Our Post-Election Quandary

election2014

Another Election Day is in the books.  We can stare at the carnage, the breakthroughs, the piles of cash thrown into the winds of political expediency … or we can look ahead to the challenges that will determine the political future.

I choose to look forward in this post, although those piles of cash … estimated at $4 billion for the 2014 general election … is a disturbing image in my rearview mirror.

Nationally, it was a bad day for the Democrats.  Losing control of the U.S. Senate (52-45 Republicans, 2 Independents, Louisiana’s race into a runoff) and now facing a 65-seat Republican majority in the House of Representatives.

No doubt this was a referendum on President Obama and his administration, most particularly his Leadership or more appropriately the lack thereof.  In some parts of the world, such polling would result in a coalition-busting dissolution of Government and the forming of new coalitions.

OK … So maybe I am glancing back at Tuesday’s carnage.  Maybe in a bit of satisfaction … but you have to know where you are to get where you want to go.

My post-election quandary can be stated quite succinctly:

My kingdom for a Leader!

In my home state of Pennsylvania, the same storyline – described above – played out in the Governor’s race, only this time in favor of the Democrats.  No confidence in Governor Tom Corbett led to a loss of support across all demographic groups except those over the age of 65.

PA Governor-elect Tom Wolf

PA Governor-elect Tom Wolf

Now that he’s been elected, the real problem for Tom Wolf is he is faced with the same Republican-dominated legislature that denied Corbett some of his most cherished legislative initiatives, like liquor privatization and taking action on the State’s unsustainable public pension problem.

How will Mr. Wolf provide Leadership for a legislature completely controlled by the opposition party?  (Hint: Don’t look to The White House for an example!)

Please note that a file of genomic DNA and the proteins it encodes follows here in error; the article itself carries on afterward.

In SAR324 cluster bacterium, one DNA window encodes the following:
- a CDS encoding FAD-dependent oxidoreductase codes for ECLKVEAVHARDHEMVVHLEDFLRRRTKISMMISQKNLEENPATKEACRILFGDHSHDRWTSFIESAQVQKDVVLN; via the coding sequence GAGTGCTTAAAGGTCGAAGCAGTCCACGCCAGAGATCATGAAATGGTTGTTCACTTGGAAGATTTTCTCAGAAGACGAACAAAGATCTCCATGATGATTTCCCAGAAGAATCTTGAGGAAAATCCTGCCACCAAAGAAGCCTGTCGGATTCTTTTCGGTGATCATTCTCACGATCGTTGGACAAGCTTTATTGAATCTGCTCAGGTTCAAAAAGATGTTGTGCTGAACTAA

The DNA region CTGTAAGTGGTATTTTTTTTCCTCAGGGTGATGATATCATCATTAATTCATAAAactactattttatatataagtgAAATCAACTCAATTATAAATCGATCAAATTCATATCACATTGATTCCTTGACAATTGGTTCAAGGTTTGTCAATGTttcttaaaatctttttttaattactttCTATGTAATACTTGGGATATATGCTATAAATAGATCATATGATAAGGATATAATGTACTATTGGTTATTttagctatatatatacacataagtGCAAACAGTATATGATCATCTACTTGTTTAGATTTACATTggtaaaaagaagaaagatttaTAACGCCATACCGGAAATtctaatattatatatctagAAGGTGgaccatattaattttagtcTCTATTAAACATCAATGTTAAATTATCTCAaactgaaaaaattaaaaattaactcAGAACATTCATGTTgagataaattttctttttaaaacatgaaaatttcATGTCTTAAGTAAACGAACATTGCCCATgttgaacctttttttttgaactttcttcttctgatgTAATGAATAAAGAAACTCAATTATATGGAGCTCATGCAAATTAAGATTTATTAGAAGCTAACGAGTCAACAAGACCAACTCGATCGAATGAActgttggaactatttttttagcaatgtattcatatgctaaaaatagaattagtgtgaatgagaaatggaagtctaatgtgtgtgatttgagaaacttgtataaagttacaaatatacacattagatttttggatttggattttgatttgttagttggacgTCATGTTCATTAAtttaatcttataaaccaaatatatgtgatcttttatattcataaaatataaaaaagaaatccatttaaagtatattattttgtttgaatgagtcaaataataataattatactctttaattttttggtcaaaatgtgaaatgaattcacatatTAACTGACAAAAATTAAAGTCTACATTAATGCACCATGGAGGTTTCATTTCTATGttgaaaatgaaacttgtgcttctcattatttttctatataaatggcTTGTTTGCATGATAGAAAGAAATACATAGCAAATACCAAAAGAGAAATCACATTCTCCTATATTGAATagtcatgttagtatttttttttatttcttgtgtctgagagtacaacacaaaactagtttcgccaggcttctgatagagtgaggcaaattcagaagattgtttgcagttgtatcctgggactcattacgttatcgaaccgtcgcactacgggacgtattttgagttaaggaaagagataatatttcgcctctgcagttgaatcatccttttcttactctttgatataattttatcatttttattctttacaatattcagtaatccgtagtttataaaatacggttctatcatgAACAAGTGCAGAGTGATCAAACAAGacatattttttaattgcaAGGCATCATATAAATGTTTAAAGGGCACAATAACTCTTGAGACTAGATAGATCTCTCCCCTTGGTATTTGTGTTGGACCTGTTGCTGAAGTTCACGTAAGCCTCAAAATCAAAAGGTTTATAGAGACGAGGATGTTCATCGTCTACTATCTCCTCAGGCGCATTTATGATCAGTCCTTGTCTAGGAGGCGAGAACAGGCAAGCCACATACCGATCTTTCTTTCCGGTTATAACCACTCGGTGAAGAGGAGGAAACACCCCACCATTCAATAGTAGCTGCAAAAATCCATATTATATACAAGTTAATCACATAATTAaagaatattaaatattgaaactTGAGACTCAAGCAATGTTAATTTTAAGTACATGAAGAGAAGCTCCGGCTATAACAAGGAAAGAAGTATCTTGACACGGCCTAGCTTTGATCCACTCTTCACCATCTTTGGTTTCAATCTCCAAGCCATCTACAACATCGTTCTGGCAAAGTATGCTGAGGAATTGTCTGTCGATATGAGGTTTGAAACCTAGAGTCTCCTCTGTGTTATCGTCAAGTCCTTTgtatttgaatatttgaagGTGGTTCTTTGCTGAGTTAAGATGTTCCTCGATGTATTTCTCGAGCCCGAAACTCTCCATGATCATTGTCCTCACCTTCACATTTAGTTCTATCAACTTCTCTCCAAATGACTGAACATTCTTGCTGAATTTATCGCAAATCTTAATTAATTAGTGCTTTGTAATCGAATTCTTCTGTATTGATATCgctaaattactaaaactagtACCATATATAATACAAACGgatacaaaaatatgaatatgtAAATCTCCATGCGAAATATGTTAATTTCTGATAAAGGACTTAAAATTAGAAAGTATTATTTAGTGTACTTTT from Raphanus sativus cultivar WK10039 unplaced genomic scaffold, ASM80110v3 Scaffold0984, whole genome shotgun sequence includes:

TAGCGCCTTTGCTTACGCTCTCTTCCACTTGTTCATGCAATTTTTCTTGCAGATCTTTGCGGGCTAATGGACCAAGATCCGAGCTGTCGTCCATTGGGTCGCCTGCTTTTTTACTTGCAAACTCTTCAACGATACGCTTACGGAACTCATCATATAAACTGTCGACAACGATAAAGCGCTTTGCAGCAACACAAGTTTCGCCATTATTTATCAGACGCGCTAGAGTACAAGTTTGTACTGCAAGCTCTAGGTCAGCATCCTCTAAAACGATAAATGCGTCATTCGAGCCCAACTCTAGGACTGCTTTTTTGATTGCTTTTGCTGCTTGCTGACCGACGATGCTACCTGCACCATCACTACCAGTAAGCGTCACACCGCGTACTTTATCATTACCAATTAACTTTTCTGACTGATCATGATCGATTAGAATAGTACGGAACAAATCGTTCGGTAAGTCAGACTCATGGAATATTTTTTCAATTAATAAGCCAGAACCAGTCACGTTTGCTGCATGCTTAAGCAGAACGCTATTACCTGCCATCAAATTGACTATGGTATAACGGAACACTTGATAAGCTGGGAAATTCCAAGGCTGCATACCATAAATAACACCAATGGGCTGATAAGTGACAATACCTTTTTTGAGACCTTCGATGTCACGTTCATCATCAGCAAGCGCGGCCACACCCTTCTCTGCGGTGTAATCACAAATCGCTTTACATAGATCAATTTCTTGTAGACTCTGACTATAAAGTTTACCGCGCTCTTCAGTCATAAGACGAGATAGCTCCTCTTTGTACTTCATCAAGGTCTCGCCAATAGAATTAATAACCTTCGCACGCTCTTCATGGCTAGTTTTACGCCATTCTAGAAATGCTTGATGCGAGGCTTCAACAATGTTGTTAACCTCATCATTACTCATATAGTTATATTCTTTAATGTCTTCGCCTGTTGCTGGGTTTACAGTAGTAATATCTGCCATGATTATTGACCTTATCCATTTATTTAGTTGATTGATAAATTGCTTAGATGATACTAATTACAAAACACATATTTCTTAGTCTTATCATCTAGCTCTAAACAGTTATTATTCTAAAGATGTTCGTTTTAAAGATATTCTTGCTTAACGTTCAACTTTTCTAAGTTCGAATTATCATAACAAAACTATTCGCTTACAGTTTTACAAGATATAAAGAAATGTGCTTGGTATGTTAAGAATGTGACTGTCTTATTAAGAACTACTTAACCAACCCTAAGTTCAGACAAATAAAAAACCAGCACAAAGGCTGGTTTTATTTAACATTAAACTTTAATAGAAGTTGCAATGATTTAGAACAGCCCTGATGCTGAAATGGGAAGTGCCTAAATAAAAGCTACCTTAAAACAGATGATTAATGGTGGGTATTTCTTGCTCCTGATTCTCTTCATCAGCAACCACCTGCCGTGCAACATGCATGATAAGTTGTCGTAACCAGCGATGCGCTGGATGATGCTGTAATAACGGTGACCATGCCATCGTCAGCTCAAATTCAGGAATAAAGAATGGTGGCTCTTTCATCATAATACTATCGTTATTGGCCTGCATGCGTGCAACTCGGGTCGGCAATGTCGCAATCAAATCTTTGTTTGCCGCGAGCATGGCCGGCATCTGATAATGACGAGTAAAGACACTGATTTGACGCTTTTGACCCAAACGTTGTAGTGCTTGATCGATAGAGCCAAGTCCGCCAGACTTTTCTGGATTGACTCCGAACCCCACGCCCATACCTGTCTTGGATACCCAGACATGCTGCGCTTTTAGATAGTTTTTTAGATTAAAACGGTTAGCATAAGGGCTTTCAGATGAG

Leadership … a quality many believe our President fails to possess in any way, shape, or form.  From his refusal to get acquainted even with the Democrats in Congress, his hands-off management style, an administration fumbling the basic functions of government, and his failure to take quick, decisive action in times of international crisis, President Obama set out the finest silverware when inviting the poll whooping Democrats received last Tuesday.

Leadership … the one trait you want any Chief Executive to demonstrate regardless of whether you voted for them or against.

Tom Wolf will have his opportunity to show what kind of Leader he can be.  Can he work with those across the aisle, as he must to be successful?  Will he be able to build relationships with his powerful political opposition?  Can Wolf set a tone of Leadership that will allow him to cultivate alliances with a Republican Legislature and get things done?

Wolf’s off to a rocky start, choosing divisive Katie McGinty, Pennsylvania’s former Environmental Protection Secretary, as his Chief-of Staff and throwing down the gauntlet on Medicaid expansion, which the PA Legislature is all too aware will only be partially funded by Washington after the first years.

Not exactly your political olive branches …

Cats are plain creepy!

Creepier only on the face of a politician …

The President, given what we have seen over the past six years, most likely will not even try leading with the fully Republican-controlled Congress.  He will give lip service to working together and the fine Art of Compromise.  But in the wake of an election where most Congressional Democrats treated Obama like he himself was Ebola-infested, it’s doubtful the message from Tuesday’s shellacking will resonate with the country’s Chief Executive.

No, it’s far more likely he will give Congressional Republicans his best Cheshire cat smile while all along fingering the nuclear option … government-by-executive-fiat.